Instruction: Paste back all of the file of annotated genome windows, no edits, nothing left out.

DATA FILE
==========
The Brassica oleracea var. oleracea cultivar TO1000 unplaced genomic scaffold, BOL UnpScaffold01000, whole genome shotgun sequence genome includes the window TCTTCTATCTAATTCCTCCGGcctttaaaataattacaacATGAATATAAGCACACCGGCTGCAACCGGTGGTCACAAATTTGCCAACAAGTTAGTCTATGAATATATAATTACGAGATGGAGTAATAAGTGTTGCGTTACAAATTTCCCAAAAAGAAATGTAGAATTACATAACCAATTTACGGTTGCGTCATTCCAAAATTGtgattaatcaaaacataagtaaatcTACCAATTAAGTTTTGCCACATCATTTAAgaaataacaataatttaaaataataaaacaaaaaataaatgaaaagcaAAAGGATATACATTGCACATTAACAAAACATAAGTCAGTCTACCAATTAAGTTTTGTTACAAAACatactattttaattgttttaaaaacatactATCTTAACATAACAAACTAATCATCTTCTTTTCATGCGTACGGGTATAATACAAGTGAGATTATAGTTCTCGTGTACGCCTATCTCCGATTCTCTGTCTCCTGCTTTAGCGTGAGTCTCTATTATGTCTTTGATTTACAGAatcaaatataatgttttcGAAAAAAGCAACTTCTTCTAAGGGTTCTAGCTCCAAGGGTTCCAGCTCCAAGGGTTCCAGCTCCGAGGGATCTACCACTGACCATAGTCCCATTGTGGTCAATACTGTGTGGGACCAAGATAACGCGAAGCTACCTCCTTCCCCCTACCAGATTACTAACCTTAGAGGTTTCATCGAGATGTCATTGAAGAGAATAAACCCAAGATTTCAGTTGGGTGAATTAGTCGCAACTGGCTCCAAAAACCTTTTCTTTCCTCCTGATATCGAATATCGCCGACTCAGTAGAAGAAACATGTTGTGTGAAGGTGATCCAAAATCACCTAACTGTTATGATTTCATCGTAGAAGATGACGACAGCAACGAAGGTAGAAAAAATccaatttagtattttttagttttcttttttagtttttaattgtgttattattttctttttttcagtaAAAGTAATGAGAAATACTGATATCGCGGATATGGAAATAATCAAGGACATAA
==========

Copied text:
The Brassica oleracea var. oleracea cultivar TO1000 unplaced genomic scaffold, BOL UnpScaffold01000, whole genome shotgun sequence genome includes the window TCTTCTATCTAATTCCTCCGGcctttaaaataattacaacATGAATATAAGCACACCGGCTGCAACCGGTGGTCACAAATTTGCCAACAAGTTAGTCTATGAATATATAATTACGAGATGGAGTAATAAGTGTTGCGTTACAAATTTCCCAAAAAGAAATGTAGAATTACATAACCAATTTACGGTTGCGTCATTCCAAAATTGtgattaatcaaaacataagtaaatcTACCAATTAAGTTTTGCCACATCATTTAAgaaataacaataatttaaaataataaaacaaaaaataaatgaaaagcaAAAGGATATACATTGCACATTAACAAAACATAAGTCAGTCTACCAATTAAGTTTTGTTACAAAACatactattttaattgttttaaaaacatactATCTTAACATAACAAACTAATCATCTTCTTTTCATGCGTACGGGTATAATACAAGTGAGATTATAGTTCTCGTGTACGCCTATCTCCGATTCTCTGTCTCCTGCTTTAGCGTGAGTCTCTATTATGTCTTTGATTTACAGAatcaaatataatgttttcGAAAAAAGCAACTTCTTCTAAGGGTTCTAGCTCCAAGGGTTCCAGCTCCAAGGGTTCCAGCTCCGAGGGATCTACCACTGACCATAGTCCCATTGTGGTCAATACTGTGTGGGACCAAGATAACGCGAAGCTACCTCCTTCCCCCTACCAGATTACTAACCTTAGAGGTTTCATCGAGATGTCATTGAAGAGAATAAACCCAAGATTTCAGTTGGGTGAATTAGTCGCAACTGGCTCCAAAAACCTTTTCTTTCCTCCTGATATCGAATATCGCCGACTCAGTAGAAGAAACATGTTGTGTGAAGGTGATCCAAAATCACCTAACTGTTATGATTTCATCGTAGAAGATGACGACAGCAACGAAGGTAGAAAAAATccaatttagtattttttagttttcttttttagtttttaattgtgttattattttctttttttcagtaAAAGTAATGAGAAATACTGATATCGCGGATATGGAAATAATCAAGGACATAA